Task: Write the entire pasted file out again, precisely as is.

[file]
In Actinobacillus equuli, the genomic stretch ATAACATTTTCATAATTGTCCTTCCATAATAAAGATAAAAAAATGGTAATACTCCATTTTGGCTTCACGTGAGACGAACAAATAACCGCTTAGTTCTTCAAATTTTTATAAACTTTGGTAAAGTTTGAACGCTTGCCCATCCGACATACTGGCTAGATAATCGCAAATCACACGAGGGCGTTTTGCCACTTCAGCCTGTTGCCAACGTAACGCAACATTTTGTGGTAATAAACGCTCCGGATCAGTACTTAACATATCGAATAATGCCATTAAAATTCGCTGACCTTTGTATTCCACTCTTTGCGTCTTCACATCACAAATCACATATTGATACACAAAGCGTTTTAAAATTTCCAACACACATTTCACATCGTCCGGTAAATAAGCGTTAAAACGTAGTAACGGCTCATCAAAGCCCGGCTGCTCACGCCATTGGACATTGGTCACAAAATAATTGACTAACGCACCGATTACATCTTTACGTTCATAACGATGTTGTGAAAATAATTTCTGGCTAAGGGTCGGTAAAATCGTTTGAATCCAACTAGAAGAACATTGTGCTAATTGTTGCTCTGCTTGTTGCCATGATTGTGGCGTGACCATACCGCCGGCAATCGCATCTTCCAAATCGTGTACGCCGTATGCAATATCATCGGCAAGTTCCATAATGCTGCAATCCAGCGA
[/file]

In Actinobacillus equuli, the genomic stretch ATAACATTTTCATAATTGTCCTTCCATAATAAAGATAAAAAAATGGTAATACTCCATTTTGGCTTCACGTGAGACGAACAAATAACCGCTTAGTTCTTCAAATTTTTATAAACTTTGGTAAAGTTTGAACGCTTGCCCATCCGACATACTGGCTAGATAATCGCAAATCACACGAGGGCGTTTTGCCACTTCAGCCTGTTGCCAACGTAACGCAACATTTTGTGGTAATAAACGCTCCGGATCAGTACTTAACATATCGAATAATGCCATTAAAATTCGCTGACCTTTGTATTCCACTCTTTGCGTCTTCACATCACAAATCACATATTGATACACAAAGCGTTTTAAAATTTCCAACACACATTTCACATCGTCCGGTAAATAAGCGTTAAAACGTAGTAACGGCTCATCAAAGCCCGGCTGCTCACGCCATTGGACATTGGTCACAAAATAATTGACTAACGCACCGATTACATCTTTACGTTCATAACGATGTTGTGAAAATAATTTCTGGCTAAGGGTCGGTAAAATCGTTTGAATCCAACTAGAAGAACATTGTGCTAATTGTTGCTCTGCTTGTTGCCATGATTGTGGCGTGACCATACCGCCGGCAATCGCATCTTCCAAATCGTGTACGCCGTATGCAATATCATCGGCAAGTTCCATAATGCTGCAATCCAGCGA